Acts 5:27-32; 40b-41, Rev 5:11-14, Jn 21:1-19

– May Tam

One detail we might notice in today’s Gospel is the mysteriousness of Jesus’ appearance. Pope Benedict XVI in his book, Jesus of Nazareth (Holy Week), has dealt with this point quite extensively. Careful reading of the text reveals the “special mysterious nature of the risen Lord’s new existence” (p 266). Together with the other “appearance” accounts, this one vividly displayed many loose ends. Apart from the practical questions of how Jesus came and where He got the fish and bread, the mysteriousness comes from His not being recognized by the disciples. “None of the disciples dared ask Him, ‘Who are you?’ They knew it was the Lord” (Jn 21:12). It must have been ineffable for the disciples to comprehend the totally new experience of Jesus’ presence and therefore they did not dare to ask. He was of “real physicality” but “not bound by physical laws.” He was both the “same embodied man” and “a new man embodied in a new way” (p 266, 268). According to Pope Benedict XVI, these loose ends were the proofs of the veracity of the resurrected Lord (p 266-267). If the Resurrection story was invented, it would have been patched up nicely to make it more believable. It was with such originality that the text bore witness to this real encounter (cf p 275).

I would say that this mysteriousness is important not so much for its theological implication but more for our faith. The risen Lord was definitely not a ghost (spirit) for He had a body (cf Lk 24:39-43; Jn 20:27) and yet was freed from bodily constraints (cf Lk 24:31, 36; Jn 20:19, 26). His coming back from the dead was not something eerie or a paranormal phenomenon but “a new dimension of human existence” (p 274) that cannot be understood by the intellect or empirically explained. “Since we ourselves have no experience of such a renewed and transformed……….kind of life” (p 274), it is only with and through faith that we can come to accept the reality of this unthinkable event and not only accept, but believe that this new kind of life, brought about by Jesus, “the firstfruits of those who have fallen asleep” (1 Cor 15:20-23), has been made possible for us.

The invitation to the shore after the night in the sea

– Fernando Armellini SCJ
Claretian Publications, Macau

John, the evangelist narrates another manifestation of the Risen Lord to his disciples and this episode is full of symbolisms.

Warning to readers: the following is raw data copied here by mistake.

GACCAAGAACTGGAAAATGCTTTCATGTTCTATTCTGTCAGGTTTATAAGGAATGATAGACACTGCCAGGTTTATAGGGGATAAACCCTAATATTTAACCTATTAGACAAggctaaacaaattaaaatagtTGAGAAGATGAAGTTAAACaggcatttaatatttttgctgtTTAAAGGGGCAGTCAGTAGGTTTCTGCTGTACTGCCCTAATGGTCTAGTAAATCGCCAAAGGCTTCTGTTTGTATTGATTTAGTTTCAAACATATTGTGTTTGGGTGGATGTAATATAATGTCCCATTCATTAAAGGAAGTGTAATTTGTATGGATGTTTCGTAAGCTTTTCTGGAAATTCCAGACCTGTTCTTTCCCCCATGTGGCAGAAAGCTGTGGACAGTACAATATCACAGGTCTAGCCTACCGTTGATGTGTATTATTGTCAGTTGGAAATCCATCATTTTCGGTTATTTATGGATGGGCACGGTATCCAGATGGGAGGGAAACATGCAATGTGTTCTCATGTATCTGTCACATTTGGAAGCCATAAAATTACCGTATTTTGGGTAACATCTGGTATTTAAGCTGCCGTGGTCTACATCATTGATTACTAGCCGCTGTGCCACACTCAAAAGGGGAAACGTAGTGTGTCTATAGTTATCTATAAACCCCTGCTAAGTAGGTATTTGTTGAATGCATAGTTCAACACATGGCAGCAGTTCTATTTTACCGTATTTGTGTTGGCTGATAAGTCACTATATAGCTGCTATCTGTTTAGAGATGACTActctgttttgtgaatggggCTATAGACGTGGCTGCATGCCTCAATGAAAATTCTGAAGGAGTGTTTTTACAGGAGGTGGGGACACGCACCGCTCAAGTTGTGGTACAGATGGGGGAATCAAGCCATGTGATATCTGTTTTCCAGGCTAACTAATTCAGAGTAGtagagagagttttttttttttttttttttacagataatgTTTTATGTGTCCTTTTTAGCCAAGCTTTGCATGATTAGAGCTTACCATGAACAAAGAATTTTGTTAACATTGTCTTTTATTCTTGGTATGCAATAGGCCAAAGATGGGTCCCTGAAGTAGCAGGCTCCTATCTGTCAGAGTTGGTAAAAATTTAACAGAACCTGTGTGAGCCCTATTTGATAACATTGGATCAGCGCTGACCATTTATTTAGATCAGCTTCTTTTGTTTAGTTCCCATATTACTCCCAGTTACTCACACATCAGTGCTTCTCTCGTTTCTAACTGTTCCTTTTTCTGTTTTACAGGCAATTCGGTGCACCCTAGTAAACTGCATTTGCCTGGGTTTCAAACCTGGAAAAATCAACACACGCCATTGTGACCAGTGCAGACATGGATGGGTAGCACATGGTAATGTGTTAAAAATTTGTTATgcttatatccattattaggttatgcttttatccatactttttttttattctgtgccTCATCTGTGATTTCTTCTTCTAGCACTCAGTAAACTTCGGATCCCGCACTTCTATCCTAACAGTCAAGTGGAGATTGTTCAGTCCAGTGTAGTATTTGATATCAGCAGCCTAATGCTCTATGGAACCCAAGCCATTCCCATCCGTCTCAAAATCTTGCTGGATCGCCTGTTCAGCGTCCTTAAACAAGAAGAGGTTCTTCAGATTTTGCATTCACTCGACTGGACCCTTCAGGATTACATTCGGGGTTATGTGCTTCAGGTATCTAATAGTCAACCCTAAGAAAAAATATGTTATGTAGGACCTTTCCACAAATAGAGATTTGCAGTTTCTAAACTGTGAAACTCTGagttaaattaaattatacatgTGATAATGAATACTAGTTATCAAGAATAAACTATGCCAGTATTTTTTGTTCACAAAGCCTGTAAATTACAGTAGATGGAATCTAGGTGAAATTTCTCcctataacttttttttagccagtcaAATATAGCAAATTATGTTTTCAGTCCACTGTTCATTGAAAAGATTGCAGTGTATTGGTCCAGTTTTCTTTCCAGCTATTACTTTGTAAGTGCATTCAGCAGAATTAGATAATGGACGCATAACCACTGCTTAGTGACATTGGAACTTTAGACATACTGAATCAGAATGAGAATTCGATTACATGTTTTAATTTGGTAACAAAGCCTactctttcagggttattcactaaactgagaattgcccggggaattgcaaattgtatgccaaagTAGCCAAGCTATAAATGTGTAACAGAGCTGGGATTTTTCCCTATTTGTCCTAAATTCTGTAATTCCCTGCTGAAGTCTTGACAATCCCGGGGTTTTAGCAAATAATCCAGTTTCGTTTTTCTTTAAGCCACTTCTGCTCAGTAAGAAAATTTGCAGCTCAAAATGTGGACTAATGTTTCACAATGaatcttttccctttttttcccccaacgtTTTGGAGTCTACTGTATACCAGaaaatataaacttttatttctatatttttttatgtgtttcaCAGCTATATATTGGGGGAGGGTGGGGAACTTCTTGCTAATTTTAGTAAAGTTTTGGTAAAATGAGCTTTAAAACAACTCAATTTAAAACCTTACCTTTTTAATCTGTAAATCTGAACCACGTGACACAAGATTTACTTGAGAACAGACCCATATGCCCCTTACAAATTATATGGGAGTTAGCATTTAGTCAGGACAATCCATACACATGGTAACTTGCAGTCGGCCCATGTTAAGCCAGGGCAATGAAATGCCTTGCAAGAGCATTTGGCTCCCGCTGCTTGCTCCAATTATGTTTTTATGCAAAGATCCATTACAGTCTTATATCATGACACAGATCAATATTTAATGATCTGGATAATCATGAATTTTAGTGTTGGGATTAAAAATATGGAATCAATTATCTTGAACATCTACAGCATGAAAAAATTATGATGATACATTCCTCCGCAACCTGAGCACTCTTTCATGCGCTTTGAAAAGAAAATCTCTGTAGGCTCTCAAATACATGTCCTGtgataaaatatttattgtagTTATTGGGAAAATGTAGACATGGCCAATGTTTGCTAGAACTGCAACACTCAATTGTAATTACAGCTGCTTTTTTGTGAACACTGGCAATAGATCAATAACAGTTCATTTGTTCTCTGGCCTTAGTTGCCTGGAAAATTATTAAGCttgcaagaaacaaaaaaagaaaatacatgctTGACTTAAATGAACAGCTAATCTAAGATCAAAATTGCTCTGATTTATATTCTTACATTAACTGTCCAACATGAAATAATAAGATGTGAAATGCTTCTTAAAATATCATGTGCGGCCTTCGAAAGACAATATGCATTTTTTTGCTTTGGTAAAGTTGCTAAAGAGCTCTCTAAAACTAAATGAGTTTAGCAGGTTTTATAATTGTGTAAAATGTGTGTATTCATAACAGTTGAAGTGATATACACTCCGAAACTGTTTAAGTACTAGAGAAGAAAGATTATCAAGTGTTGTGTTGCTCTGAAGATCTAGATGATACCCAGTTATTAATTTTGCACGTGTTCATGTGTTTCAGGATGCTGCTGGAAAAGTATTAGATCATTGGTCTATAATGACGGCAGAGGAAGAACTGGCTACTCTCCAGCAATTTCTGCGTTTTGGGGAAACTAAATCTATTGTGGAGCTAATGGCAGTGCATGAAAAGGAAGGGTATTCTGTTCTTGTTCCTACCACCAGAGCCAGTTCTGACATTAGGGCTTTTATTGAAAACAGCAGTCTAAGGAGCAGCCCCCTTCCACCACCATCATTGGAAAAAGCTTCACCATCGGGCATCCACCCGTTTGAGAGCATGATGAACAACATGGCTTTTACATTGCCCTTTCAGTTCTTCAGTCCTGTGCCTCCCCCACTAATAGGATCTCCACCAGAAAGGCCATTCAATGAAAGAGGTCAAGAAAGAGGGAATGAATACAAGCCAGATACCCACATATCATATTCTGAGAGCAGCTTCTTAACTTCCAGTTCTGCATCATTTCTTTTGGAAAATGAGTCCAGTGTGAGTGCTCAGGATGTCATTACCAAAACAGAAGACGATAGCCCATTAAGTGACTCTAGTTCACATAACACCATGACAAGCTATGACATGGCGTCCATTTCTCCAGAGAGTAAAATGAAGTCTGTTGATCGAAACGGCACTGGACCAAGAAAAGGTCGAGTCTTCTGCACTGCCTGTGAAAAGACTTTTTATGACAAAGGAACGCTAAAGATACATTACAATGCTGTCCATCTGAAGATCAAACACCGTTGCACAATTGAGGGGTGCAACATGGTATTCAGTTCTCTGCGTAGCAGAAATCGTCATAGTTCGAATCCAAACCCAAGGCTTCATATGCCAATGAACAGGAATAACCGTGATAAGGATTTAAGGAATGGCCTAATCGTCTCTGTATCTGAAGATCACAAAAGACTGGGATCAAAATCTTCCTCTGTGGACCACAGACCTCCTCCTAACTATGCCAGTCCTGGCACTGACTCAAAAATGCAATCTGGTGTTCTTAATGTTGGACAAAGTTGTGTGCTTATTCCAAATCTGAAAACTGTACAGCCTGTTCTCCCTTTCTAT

There are seven occupants in the boat. This number represents perfection, completeness. Peter and the other six represent all the disciples who make up the entire Christian community. The symbolism could go even further to seize the identity of those disciples, an image of the various types of Christians who, despite their limitations and their faults, have still the right to be part of the Church: those who have difficulty to believe (Thomas); those who are a bit of a “fanatic” (the two sons of Zebedee, who wanted to call down fire of heaven against the opponents; Lk 9:54); those who denied the Master (Peter); those tied to the traditions of the past, but honest and open to the signs of the times (Nathaniel); and also the anonymous Christians who are not known by anyone (the two unnamed disciples).

The sea, we have often noted, was, among the Israelites, the symbol of all the forces hostile to humanity. If being under water means being at the mercy of evil, to fish, then, means to pull out of this condition of “non-life,” to free from evil forces that keep people in death situations. Think of all the slavery that keep us from living with joy, from smiling: the greed of money, grudges, unruly passions, drugs, pornography, anxiety, haste, remorse, fear….

Now it is clear what Jesus meant when he told his disciples: “Follow me, and I will make you fish for people” (Mk 1:17). In fact, here they are at work. Peter is back to do his job, material fishing, but in the theological language of the evangelist, it indicates the apostolic mission of the Church committed to the liberation of people.

The darkness that accompanies the night has also a negative meaning. “Those who walk at night stumble” (Jn 11:10), “the one who follows me will not walk in darkness” (Jn 8:12)—Jesus said. Without light, the “fishing” of the disciples cannot get any results. Not only light is lacking, but also Jesus, indeed—according to the symbolism of the Evangelist John—there is no light because there is no Jesus, “the light of the world” (Jn 8:12). Peter and others are committed to the utmost in the mission that has been entrusted to them, but do not get anything. They could have guessed the reason of their failure had they remembered the Master’s words: “Apart from me you can do nothing” (Jn 15:5). 

Translated by Fr John Ledesma SDB
Abridged by Fr Thomas Thennedyil CMF

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